It’s nice to know that in San Francisco, the old doesn’t get tossed away. It gets recycled, or – in the case of the landmark Tosca Café – a second chance.
This 94-year-0ld North Beach drinking establishment has been known more for its speakeasy décor with dark corner tables perfect for the wheeling and dealing that goes on by local politicians who have come and gone through the years. Whenever I visited in the past, it was always when our group felt a bit of nostalgia and wanted a classic coffee drink or plate of tiramisu.
Food was never a part of Tosca Café’s history, and when the proprietorship changed hands last year, it took a couple of New Yorkers to make food the highlight of this San Francisco institution.
Ken Friedman and Chef April Bloomfield have carefully renovated the Tosca Café, retaining the murals of Italian scenes on the walls and the long bar at the front entryway. They added an open kitchen, which serves as a bright stage for Bloomfield as she works and assembles her dishes for diners.
I had a front-row seat when I dined recently with my other food blogger friends, the gluttinous Sandy of Foodhoe Foraging and the adventurous Tara of Food (and Other Things). Sitting at a table in front of the open kitchen, we saw the kitchen and service team work like clockwork, efficiently moving dishes and clearing tables with precision.
I have to admit that I wasn’t feeling all myself that night, so the menu didn’t seem to speak to me. I felt like there were a lot of meat-heavy dishes that wouldn’t do well for my cholesterol, which always excites Sandy because she always seem to zero in on the dishes that puts my health to the test.
For example, the crispy pig tails ($9) was something she knew she had to order. I can’t tell you much about this dish because I didn’t try it and the darkness of the dining room made it difficult to really see what was happening on the plate. It didn’t look like tails, but more like slices of pork. But Sandy and Tara both loved it – a dish that remains indescribable but good, it seems.
A Bloomfield Fan
I was looking forward to our meal, though, because I had eaten at one of Bloomfield’s New York restaurants, The Spotted Pig, in Greenwich Village and fell in love with her hearty Italian pasta dishes and offal-plenty entrees. She definitely brought the pig-heavy menu to Tosca, but doesn’t seem to offer very much else, other than maybe a bowl of manila clams, one fish entrée, and three salads.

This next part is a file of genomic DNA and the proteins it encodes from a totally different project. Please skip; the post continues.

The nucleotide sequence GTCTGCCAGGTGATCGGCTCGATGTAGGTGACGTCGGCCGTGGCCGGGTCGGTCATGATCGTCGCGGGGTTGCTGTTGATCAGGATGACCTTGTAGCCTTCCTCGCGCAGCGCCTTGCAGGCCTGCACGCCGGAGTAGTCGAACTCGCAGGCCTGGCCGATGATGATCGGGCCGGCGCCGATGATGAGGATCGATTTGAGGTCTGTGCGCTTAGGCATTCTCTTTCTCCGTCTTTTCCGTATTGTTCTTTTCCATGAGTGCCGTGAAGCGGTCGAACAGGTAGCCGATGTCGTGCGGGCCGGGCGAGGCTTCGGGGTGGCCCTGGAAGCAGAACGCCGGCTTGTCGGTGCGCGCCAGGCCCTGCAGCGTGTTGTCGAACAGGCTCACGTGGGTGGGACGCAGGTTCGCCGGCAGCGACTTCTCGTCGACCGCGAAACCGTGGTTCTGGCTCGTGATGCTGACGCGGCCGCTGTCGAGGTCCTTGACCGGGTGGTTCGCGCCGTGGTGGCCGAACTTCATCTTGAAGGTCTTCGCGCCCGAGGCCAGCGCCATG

Still, there was much to enjoy, including what could give Zuni Café a run for the money for the title of best chicken dish in the city. Just like Zuni’s classic roasted chicken dish, Bloomfield’s roasted chicken ($42) takes an hour to prepare, and arrives to the table beautifully plated and sitting on a layer of toasted bread with a ricotta spread.
My favorite dish of the night was our pasta selection of bucatini ($17) with tasty guanciale infusing the house tomato sauce with a lot of flavor. But it was the perfectly cooked al dente bucatini that I loved. It had just the right bite, not mushy like you get at many restaurants, making it something you want more and more.
The dessert menu offers a lot of Italian classics like cannoli and tiramisu. But we went with our server’s recommendation, who raved about the buttermilk gelati ($6), which was tart like buttermilk but light and airy. Really more a palate cleanser, which probably was enough for me that night.
The Last Bite
Tosca Café still draws people for its bar and remains a late-night destination, but its kitchen is now beaming with flavorful food and Italian dishes that will keep diners talking for years to come.
Rating: 3 out of 4 camera snaps
Tosca Café, 242 Columbus Ave., San Francisco. PH: 415.986.9651. Open Tuesday through Sunday, from 5 p.m. to 2 a.m. No reservations. Major credit cards accepted. toscacafesf.com
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